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3rd Compass -> Group News and Articles -> Choosing a Bible

Choosing a Bible (Article) 3/1/2010 5:08 PM
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Minister Ty Alexander
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There is a confusing array of Bibles in use today. Many of them are good translations of Scripture from the original languages, but others were not reliably translated. In fact, some Bibles contradict Scripture and should be avoided altogether. This article focuses on identifying those "problem" Bibles and directing you to ones that more closely align with the intended purpose of God's Word.

The first thing we must understand is that there are different kinds of Bibles that can be categorized by Version and Translation.

A Version of the Bible is an edition from a particular sect of Christianity. Examples include the Holy Bible (nondenominational) and Catholic Bible (versions used by Christians), the Hebrew Bible or Tanakh (the Jewish version is basically the Old Testament), the New World Translation or Mormon Bible (the Jehovah's Witness Mormon version used by the Church of Jesus Christ of Latter Day Saints), and the Qur'an or Koran (the version for Islam and Muslims).

Versions should not be confused with Translations, which are versions translated into different languages or using different modes of translation. "Version" is often used in the context of a translation by many publishers, such as the New International Version and King James Version of the Bible are actually different translations and not really different versions by the definition used here.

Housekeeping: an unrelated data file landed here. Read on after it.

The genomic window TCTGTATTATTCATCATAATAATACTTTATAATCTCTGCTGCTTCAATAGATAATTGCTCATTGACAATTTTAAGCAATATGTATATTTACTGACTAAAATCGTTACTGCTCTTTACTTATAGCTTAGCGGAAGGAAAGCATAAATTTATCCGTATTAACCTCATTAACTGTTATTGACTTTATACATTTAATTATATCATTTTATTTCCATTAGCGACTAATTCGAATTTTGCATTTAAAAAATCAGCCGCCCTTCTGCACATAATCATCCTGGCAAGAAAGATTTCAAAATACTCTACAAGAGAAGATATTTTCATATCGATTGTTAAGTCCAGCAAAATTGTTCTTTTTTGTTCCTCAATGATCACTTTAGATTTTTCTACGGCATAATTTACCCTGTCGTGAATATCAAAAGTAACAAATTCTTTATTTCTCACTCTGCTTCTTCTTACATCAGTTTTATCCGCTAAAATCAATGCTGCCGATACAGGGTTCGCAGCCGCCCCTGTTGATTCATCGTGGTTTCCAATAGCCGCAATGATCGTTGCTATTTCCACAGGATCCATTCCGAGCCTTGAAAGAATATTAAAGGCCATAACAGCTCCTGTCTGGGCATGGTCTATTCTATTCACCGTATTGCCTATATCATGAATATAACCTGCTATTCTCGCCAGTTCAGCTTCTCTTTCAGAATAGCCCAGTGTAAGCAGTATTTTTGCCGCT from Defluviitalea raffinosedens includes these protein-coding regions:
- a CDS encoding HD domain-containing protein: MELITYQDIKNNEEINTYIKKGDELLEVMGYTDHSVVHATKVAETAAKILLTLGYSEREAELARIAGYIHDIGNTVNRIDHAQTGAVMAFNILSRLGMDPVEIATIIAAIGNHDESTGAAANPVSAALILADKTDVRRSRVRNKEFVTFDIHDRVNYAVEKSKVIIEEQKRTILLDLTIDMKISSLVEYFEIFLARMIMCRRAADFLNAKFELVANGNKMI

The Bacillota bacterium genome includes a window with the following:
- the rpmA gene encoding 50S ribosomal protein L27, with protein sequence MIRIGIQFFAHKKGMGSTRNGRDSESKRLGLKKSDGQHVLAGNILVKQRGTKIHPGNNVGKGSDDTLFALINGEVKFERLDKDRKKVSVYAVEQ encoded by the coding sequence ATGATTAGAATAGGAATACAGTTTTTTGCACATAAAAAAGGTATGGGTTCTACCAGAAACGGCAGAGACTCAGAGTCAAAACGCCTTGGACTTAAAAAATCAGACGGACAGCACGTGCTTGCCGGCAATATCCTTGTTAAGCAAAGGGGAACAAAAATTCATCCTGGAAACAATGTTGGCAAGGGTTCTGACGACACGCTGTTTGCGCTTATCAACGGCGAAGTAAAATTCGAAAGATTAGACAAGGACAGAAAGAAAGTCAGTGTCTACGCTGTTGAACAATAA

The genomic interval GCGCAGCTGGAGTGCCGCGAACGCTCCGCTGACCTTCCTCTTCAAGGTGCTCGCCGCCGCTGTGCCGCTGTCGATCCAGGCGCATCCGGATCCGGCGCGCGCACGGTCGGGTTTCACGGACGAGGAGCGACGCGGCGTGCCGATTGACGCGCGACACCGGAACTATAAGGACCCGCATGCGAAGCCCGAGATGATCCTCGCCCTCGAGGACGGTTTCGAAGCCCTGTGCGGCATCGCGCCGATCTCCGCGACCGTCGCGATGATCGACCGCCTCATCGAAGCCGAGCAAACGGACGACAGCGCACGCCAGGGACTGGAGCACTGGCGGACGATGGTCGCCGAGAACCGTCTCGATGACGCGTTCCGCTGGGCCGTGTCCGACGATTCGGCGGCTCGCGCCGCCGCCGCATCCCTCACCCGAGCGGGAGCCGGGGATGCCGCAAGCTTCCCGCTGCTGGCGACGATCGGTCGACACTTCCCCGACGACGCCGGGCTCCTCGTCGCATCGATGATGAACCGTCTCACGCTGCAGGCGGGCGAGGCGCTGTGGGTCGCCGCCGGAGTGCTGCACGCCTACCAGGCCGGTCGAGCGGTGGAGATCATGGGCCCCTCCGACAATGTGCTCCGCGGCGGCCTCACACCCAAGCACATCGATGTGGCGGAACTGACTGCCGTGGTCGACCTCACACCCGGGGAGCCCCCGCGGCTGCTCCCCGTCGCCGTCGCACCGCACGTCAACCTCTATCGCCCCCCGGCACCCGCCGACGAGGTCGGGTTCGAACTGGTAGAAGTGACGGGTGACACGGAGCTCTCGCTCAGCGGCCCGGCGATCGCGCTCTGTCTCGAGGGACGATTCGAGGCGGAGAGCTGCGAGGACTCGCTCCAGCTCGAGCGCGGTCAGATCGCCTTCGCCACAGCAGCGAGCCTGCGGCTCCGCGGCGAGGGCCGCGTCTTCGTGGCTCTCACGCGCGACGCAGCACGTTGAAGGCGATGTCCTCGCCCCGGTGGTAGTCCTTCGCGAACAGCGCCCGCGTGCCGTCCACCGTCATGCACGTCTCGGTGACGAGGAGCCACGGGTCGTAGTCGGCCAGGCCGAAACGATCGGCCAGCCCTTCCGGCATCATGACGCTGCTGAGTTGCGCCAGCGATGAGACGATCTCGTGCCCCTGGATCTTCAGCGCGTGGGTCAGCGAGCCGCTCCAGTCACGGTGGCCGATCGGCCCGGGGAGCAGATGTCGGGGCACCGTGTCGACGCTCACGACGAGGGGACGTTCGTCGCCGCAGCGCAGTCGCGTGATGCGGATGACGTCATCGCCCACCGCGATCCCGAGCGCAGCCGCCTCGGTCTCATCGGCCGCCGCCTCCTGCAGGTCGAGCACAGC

We can use the main category of Version to quickly narrow our selection of Bibles so that we have Scripture that was evaluated to be authentic (see Errors of Truth1). This authenticated Scripture consists of the 66 books of the Old and New Testaments considered as the rule and standard by the early Christian church. The Apocrypha, which is included in most Catholic Bibles, should also be considered authenticated Scripture because of guidance given by God.

However, Bibles that contradict, add to, change, or omit parts of this standard must be avoided. Bibles that should not be used include the New World Translation, Mormon Bible, and Qur'an or Koran because they contain modified and/or added scripture that contradicts Scripture that was authenticated.

Versions of the Bible that contain the correct foundation of valid Scripture are largely those of the Protestant Reformation, like the New American Standard Bible (NASB), New International Version (NIV), and King James Version (KJV). Many Catholic Bibles, which include the Apocrypha, also contain the correct foundation. These Bibles include the 39 books of the Old Testament, the 27 books of the New Testament, and may include the Apocrypha.

There are many translations of this version, like the NASB, NIV, and KJV, but what I suggest for proper study of God's Word is to use at least two translations because no one translation can fully convey the nuances of Scripture from the original Biblical languages. Some translations may also use overly "liberal" translation to bolster certain church doctrine. This is obviously not true and faithful translation and is difficult for the layman to identify, so this is another good reason to use more than one Bible for study.